“Five years ago, the leaders of the humanitarian organizations of the United Nations made an urgent appeal to all those who could put an end to the conflict in Syria and asked them to enact all possible efforts to save the Syrian people.” Enough is enough,” they said, of so much suffering and bloodshed. That was five years ago. Today, the bloodshed continues. And the suffering is further aggravated by the possible international escalation of armed conflict.From its office at the United Nations, the Vincentian International Network for Justice, Peace and the Integrity of Creation (VIN-JPIC) joins in deep solidarity with the call that Pope Francis sent out today: “While I pray incessantly for peace, and I invite all people of good will to continue doing the same, I appeal again to all political leaders to make justice and peace prevail… nothing can justify the instruments of mass-extermination against the population … I ask that policy makers and the military choose the other path, that of negotiation, the only one that can lead to peace and not to death and destruction.”

We cannot remain indifferent to the excessive suffering to which the Syrian people are being subjected. Syria has become a cruel laboratory of war, the epicenter of the violation of the human rights of a nation, the space that reveals the ineffectiveness of international diplomacy and the conflict of geopolitical interests of the great powers. More than ever, the world needs to hear a public and collective voice that demands an end to these atrocities. This conflict and its consequences affect us all in a world and a society that is always interconnected. Approximately, 13.5 million people need URGENT humanitarian aid inside Syria, this without counting the millions who have fled leaving everything they had behind them. We are talking about millions of human beings whose lives and whose future are in danger.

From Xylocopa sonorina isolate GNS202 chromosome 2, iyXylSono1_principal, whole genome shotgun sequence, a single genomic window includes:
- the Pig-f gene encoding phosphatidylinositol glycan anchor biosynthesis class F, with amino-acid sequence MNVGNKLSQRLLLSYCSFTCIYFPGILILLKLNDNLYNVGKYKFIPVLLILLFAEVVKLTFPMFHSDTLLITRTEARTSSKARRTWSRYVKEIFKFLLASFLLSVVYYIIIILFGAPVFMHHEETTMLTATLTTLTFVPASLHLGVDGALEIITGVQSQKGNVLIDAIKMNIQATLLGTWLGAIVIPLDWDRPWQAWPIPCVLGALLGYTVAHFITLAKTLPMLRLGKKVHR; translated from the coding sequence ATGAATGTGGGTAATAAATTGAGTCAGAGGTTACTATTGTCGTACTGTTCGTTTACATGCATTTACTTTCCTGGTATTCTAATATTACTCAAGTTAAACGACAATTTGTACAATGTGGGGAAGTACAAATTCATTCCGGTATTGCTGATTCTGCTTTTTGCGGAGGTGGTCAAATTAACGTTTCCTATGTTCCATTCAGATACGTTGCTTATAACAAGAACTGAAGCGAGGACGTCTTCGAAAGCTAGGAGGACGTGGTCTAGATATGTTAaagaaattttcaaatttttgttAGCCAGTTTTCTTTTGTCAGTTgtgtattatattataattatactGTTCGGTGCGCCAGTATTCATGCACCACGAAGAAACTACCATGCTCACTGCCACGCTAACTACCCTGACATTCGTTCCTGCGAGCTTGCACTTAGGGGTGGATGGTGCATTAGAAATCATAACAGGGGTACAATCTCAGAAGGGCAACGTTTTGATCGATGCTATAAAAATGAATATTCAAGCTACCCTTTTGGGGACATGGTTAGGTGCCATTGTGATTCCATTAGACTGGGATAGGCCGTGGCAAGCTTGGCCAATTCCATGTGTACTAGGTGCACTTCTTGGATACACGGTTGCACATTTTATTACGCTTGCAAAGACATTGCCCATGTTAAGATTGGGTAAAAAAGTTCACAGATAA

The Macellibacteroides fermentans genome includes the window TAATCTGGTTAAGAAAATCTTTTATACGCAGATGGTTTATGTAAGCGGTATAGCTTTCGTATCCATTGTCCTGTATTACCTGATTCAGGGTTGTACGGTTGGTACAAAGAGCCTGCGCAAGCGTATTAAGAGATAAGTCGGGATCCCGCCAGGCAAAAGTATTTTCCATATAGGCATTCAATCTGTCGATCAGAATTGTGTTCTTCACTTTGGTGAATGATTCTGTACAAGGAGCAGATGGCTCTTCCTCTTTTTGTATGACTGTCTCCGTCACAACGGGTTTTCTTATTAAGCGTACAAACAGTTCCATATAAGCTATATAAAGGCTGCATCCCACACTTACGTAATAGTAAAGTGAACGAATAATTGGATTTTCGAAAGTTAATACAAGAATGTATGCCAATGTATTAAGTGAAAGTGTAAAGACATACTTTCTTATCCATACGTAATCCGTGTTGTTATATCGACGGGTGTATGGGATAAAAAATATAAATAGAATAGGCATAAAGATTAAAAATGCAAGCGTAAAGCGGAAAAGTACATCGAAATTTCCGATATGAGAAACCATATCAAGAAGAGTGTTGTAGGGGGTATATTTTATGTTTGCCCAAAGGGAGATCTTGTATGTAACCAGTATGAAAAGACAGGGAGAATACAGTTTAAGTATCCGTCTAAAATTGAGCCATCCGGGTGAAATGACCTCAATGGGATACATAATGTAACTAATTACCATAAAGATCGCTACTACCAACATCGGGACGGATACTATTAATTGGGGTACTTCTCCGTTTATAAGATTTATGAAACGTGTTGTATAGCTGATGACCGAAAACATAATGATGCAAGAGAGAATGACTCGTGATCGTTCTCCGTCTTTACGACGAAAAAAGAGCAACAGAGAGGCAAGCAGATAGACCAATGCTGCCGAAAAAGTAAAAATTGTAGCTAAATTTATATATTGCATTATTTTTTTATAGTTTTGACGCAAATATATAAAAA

TODAY we would like to join the voice of the humanitarian organizations of the world that for years have been demanding the immediate resolution to this conflict. We ask those who have the capacity to prevent this suffering and who can, and therefore should, act now. Until there is a diplomatic solution to the conflict, such actions should include:

  • Unrestricted and constant access for humanitarian organizations to provide immediate relief to all those who need it within Syria;
  • Temporary Suspension of the conflict for humanitarian intervention(s), and unconditional and supervised ceasefire to allow the distribution of food and other emergency aid among civilians, to organize vaccination and health campaigns, and to facilitate the return of children to school;
  • Cessation of attacks on civilian infrastructure to maintain the safety of schools, hospitals and water supplies;
  • Freedom of movement for all civilians and immediate cessation of sieges everywhere.

‘Blessed are those who seek peace because they will be called sons of God’ (Mt 5, 9). As people of faith we join today with all the builders of peace in every corner of humanity. This common humanity is, together with our land, our common home, a house for whose care we are all responsible.


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